The hyperventilating started on Monday. That's when it hit me that I was entering the home stretch of my journey here at the Chronicle. Next Friday, Aug. 29, is my last day, but "Then There's This" ends with this issue. Yikes!
Two months ago I summoned up my courage and told my two immediate jefes – News Editor Michael King and Managing Editor Kimberley Jones – that I would be saying farewell at the end of August. Two months seemed like plenty of time to begin the physical and emotional exit process, and I figured I would spend some of that stretch leisurely cleaning out my desk, clearing files, and sending spam emails to people in my list of contacts, to let them know I was leaving. I envisioned posting news of my pending departure on my Facebook page as part of an exciting two-month buildup to my last day. But I got busy and never got around to anything more than just telling some friends and regular sources, and anyone I happened to come across during the course of my workday. I am flattered that a few folks have expressed genuine remorse about my leave-taking. Thank you for that. And thanks for reading.
Anyway, after I gave notice I went back to work as if, la-di-da, nothing had happened. I never fully processed leaving the place that's served as the basis of my professional identity for the last 18 years. Hence the onset of hyperventilation, which this week has been sneaking up on me at the most inconvenient moments. Breathe, I tell myself. Just breathe.
Before I write myself any deeper into this rabbit hole of a column hole I'm trying to fill, let me say that I plan to freelance for the Chronicle in the near future. So all is not lost for the three or four of you who are lamenting my departure. In the meantime, the News section will carry on just as it always has – under the immensely talented and wise King, who I am proud to call a friend and confidante in spite of our occasional political differences. Staff writer Richard Whittaker, our resident Renaissance man, will continue churning out copy with characteristic ease. I'm especially excited about the addition of new voices in the News mix. You've no doubt already noticed the byline of Associate News Editor Mary Tuma, a former staff writer for the San Antonio Current, who recently joined the Chronicle staff and hit the ground running with her coverage of the HB 2 trial. As well, proofreader Amy Kamp has started branching out with more news writing, and I hope to see a lot more from that Amy after this Amy has left the building. I'll miss my heart-to-hearts with officemate Brandon Watson, who went from assistant news editor to food editor in short order.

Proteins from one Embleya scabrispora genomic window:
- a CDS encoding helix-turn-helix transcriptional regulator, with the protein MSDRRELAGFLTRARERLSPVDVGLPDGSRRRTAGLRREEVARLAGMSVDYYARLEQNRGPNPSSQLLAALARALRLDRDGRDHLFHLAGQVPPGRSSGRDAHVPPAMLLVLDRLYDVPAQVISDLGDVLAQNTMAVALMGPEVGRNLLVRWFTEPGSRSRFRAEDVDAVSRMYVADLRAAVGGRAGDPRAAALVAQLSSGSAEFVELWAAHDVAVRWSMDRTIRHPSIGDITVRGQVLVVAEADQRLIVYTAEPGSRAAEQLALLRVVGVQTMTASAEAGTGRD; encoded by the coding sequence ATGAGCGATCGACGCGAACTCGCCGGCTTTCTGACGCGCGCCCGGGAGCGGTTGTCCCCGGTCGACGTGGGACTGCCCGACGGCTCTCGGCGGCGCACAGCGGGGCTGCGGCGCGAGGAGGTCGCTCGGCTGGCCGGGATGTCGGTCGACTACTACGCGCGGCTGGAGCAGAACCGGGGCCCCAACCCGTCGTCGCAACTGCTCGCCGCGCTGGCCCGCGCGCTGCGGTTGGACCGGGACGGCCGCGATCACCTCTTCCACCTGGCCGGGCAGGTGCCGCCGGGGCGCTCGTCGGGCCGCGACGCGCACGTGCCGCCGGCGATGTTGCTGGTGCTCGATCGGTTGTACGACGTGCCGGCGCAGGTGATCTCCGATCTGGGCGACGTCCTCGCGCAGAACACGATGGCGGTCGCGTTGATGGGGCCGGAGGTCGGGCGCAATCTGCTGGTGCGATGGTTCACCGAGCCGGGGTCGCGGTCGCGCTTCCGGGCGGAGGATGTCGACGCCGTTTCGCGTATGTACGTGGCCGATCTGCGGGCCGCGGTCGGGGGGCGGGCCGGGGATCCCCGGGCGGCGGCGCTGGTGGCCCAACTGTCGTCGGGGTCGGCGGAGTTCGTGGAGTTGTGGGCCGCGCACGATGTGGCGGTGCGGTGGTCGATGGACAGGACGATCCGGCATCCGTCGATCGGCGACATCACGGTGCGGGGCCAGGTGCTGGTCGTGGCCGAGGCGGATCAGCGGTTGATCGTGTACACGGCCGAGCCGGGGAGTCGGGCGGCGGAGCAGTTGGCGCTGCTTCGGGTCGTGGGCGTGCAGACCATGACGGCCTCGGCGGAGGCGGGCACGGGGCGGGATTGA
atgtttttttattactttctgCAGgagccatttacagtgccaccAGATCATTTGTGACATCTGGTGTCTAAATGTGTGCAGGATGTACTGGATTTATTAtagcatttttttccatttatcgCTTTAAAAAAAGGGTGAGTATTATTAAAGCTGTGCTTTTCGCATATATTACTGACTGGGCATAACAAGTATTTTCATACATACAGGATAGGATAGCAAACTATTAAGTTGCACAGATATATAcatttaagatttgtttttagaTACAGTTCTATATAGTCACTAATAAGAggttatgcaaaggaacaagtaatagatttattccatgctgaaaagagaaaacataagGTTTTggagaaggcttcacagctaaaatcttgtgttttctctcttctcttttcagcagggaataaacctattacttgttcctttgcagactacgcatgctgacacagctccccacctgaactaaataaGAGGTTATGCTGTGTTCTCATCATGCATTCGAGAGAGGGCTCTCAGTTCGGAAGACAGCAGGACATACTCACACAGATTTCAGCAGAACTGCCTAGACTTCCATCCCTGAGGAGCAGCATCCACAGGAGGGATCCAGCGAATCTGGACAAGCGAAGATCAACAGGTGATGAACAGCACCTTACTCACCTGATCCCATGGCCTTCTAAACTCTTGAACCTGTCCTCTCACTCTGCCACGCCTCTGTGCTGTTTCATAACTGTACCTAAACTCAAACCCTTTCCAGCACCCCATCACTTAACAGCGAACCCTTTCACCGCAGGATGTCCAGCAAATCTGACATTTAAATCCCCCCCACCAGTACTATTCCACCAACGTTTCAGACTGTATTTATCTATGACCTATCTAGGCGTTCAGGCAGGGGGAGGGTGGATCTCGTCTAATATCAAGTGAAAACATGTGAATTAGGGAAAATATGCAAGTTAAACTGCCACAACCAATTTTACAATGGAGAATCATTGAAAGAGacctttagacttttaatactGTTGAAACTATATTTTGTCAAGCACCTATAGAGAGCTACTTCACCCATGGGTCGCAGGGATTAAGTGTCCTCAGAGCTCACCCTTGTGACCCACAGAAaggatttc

So, why am I leaving, exactly? Because it's time. I have no idea what's next for me – the mystery is both exhilarating and terrifying – but I like the idea of starting a new chapter. Plus, I like the notion of spending long weekends playing Scrabble with my 97-year-old father in Dallas. I've been blessed to have worked for this paper all these years. My heart swells when I tell someone I work for the Chronicle and their eyes light up with joy. I'm always amazed how some people get misty-eyed when they talk about how much they rely on us for all things news, music, film, food, and arts. Daily newspaper reporters seldom get that kind of reception. I do appreciate that readers rely on our candidate endorsements to help them in their voting choices, although there've been times when I wished they'd continue researching the candidate before making a decision at the ballot box. Hell, there've been times when I wished we'd done more research on a candidate before making a recommendation, but we do the best we can.
My first week at the Chronicle was one of the happiest of my career. I started work on Sept. 3, 1996, the week that the paper was celebrating its 15th anniversary (and yet another anniversary is around the corner as I leave). Publisher Nick Barbaro and Editor Louis Black were wearing ear-to-ear grins and swapping inside jokes, which I didn't get, but I laughed anyway. Advertisers and other well-wishers were sending over giant baskets of food and wine. Staff morale was sky-high and I figured it had always been that way and always would be that way, but I was wrong, of course. The anniversary issue that we put out that week (I say "we" even though I didn't have a computer my first week), remains one of my favorites. Barbaro is on the cover, replicating a similar moment in time. Only in this photo the creek is dry.
In his "Page Two" column in that issue, Black explains the story behind the cover photo and reminisces a little on the weekly's history. But, as he wisely noted, "The Chronicle cannot be about the past alone, it must be about the present and the future."
Thanks for the memories, you guys.
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